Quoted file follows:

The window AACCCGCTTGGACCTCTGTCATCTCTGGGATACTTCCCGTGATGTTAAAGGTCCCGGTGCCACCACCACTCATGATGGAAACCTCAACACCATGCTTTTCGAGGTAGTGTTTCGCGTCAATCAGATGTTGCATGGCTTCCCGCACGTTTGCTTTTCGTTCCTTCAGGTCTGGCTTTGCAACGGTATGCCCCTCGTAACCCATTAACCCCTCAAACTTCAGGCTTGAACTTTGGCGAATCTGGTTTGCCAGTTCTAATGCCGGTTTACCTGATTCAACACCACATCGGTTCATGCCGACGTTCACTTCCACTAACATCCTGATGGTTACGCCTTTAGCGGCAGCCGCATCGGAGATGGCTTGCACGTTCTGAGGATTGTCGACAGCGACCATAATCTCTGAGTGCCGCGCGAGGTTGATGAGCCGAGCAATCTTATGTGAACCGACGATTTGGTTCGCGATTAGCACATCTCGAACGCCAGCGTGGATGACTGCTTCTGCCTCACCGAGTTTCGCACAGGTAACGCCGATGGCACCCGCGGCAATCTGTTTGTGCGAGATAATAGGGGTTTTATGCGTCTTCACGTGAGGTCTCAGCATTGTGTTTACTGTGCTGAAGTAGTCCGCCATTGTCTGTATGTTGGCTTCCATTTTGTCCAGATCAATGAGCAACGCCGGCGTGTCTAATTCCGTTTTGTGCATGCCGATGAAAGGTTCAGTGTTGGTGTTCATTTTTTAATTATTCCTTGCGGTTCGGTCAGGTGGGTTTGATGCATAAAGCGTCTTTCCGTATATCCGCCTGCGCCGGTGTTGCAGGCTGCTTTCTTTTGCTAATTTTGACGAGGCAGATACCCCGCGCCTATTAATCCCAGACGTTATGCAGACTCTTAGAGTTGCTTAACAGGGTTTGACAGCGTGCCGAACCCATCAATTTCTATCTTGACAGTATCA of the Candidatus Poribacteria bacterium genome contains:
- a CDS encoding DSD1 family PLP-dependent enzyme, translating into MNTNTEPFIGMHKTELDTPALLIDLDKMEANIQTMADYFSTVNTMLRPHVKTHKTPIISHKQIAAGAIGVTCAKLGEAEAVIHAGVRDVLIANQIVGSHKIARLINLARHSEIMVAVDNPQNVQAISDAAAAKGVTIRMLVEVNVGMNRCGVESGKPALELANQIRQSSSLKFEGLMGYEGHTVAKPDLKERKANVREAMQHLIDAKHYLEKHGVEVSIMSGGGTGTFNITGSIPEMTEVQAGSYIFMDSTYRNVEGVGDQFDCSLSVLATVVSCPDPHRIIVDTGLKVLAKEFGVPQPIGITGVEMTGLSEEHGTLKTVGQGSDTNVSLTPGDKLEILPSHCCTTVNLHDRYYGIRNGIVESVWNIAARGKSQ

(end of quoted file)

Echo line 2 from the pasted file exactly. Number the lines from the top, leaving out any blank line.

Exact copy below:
- a CDS encoding DSD1 family PLP-dependent enzyme, translating into MNTNTEPFIGMHKTELDTPALLIDLDKMEANIQTMADYFSTVNTMLRPHVKTHKTPIISHKQIAAGAIGVTCAKLGEAEAVIHAGVRDVLIANQIVGSHKIARLINLARHSEIMVAVDNPQNVQAISDAAAAKGVTIRMLVEVNVGMNRCGVESGKPALELANQIRQSSSLKFEGLMGYEGHTVAKPDLKERKANVREAMQHLIDAKHYLEKHGVEVSIMSGGGTGTFNITGSIPEMTEVQAGSYIFMDSTYRNVEGVGDQFDCSLSVLATVVSCPDPHRIIVDTGLKVLAKEFGVPQPIGITGVEMTGLSEEHGTLKTVGQGSDTNVSLTPGDKLEILPSHCCTTVNLHDRYYGIRNGIVESVWNIAARGKSQ